Baby’s Medicine Cabinet

May 15, 2013 No Comments by

Have these supplies on hand rather than waiting to buy them when you need them (usually in the middle of the night and/or middle of a snowstorm). Ask your baby’s doctor for recommendations on brands and dosages. Most importantly, store them out of reach of infants and children.

medicine cabinet

  • Liquid aspirin substitute, such as Calpol (paracetamol).
  • Antiseptic ointment or cream, for minor cuts and scrapes.
  • Hydrogen peroxide, for cleaning cuts. A non-stinging spray that numbs or relieves pain as it cleans can make the job even easier.
  • Calamine lotion or hydrocortisone cream (0.5 percent), for mosquito bites and itchy rashes.
  • Rehydration fluid (such as Dioralyte), if the baby’s doctor recommends it for treatment of diarrhoea.
  • Sunscreen, which is now recommended even for infants under six months old when sun protection is otherwise impossible. Look for a gentle made-for-baby formulation.
  • Rubbing alcohol, for swabbing on umbilical stump or for cleaning thermometers, but not for rubdowns.
  • Calibrated spoon, dropper and/or oral syringe, for administering medications. (Whenever possible, use the one that comes with a medication.)
  • Sterile bandages and gauze pads, in a variety of sizes and shapes.
  • Adhesive tape, for securing gauze pads.
  • Tweezers, for pulling out splinters.
  • Nasal aspirator, a bulb syringe for clearing a stuffy nose.
  • Ear syringe, for removing wax buildup, if baby’s doctor recommends it.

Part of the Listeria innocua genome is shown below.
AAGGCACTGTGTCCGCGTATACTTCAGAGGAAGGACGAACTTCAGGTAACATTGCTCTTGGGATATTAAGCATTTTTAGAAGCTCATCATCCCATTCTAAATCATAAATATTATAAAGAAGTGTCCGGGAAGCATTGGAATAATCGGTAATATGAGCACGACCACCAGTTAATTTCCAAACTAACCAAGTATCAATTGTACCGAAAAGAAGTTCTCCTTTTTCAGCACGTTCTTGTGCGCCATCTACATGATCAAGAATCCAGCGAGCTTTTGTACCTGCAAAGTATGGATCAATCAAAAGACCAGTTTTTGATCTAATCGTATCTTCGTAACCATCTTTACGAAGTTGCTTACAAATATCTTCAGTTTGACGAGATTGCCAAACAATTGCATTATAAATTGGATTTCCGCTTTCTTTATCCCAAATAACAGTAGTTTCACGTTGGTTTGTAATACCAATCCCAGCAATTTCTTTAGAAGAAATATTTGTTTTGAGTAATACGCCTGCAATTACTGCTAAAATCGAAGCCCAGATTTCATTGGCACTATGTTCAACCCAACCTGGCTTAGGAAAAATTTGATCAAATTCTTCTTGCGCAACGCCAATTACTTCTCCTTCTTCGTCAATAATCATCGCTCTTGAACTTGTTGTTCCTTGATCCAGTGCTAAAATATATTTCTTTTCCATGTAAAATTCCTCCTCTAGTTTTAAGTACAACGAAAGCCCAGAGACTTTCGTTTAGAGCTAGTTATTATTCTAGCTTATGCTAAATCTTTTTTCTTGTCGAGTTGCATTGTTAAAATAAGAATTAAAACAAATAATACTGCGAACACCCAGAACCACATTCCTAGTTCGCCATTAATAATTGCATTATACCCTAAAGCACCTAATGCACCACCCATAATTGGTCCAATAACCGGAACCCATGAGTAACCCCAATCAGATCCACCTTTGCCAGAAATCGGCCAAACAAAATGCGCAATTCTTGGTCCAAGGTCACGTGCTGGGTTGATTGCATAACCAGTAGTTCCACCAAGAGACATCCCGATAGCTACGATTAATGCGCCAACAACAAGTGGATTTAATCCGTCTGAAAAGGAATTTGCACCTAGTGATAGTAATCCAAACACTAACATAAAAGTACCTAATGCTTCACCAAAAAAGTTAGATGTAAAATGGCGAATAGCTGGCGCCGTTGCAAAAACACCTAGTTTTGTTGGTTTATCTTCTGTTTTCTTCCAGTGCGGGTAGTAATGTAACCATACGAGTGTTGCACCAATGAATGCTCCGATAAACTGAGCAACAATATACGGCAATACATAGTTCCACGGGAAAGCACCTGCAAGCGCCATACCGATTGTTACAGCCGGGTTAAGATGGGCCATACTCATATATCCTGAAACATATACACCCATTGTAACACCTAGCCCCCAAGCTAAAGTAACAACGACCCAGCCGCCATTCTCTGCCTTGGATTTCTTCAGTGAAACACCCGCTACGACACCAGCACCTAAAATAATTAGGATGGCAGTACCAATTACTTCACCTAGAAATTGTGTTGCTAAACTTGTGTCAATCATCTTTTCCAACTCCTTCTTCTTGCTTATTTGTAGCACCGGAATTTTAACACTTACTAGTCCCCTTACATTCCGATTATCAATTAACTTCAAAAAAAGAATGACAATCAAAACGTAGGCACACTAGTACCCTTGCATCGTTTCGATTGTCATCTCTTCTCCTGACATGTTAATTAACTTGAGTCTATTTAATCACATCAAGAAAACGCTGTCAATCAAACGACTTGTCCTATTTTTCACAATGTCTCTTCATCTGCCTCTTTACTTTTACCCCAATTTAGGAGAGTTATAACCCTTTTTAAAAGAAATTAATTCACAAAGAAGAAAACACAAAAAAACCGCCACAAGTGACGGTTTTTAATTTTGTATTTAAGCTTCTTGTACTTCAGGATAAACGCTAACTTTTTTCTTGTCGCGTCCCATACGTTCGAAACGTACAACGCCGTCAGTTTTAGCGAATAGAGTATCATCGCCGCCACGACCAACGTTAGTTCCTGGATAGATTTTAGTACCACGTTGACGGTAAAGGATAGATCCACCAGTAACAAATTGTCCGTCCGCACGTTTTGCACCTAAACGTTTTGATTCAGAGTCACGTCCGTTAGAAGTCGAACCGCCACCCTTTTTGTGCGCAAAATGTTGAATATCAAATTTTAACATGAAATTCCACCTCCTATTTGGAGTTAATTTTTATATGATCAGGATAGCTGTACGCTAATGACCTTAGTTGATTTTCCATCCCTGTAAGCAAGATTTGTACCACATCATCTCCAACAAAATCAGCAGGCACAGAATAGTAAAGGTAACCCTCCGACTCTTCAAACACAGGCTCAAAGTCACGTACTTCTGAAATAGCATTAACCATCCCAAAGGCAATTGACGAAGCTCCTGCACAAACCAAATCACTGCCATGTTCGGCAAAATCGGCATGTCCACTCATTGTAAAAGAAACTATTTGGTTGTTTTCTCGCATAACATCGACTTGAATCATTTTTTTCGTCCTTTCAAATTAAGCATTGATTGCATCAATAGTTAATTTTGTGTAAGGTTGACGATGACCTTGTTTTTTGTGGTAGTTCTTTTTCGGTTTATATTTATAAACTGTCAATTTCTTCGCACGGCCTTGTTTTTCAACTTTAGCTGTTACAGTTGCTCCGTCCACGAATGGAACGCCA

• Warm mist vaporizer/humidifier. If you choose to buy a humidifier, this is the one to get. Neither the old-fashioned hot steam humidifier (which can lead to burns) nor the cold mist humidifier (which encourages bacterial growth and can spread germs) is recommended.
  • A digital thermometer. It is no longer recommended that parents use glass mercury thermometers because of the dangers of mercury exposure. Tympanic (ear) thermometers are less reliable in infants than rectal or axial (armpit) ones. The newer temporal artery thermometers that take the temperature on the forehead, have been shown in studies to be very accurate; they may become more widely available and affordable.
  • Small penlight, to check throat for inflammation or pupils after a head injury.
  • Tongue depressors, for examining the throat.
  • Heating pad and/or hot-water bottle, for smoothing a colicky tummy or relieving sore muscles.

After The Baby Is Born, Your Newborn Care
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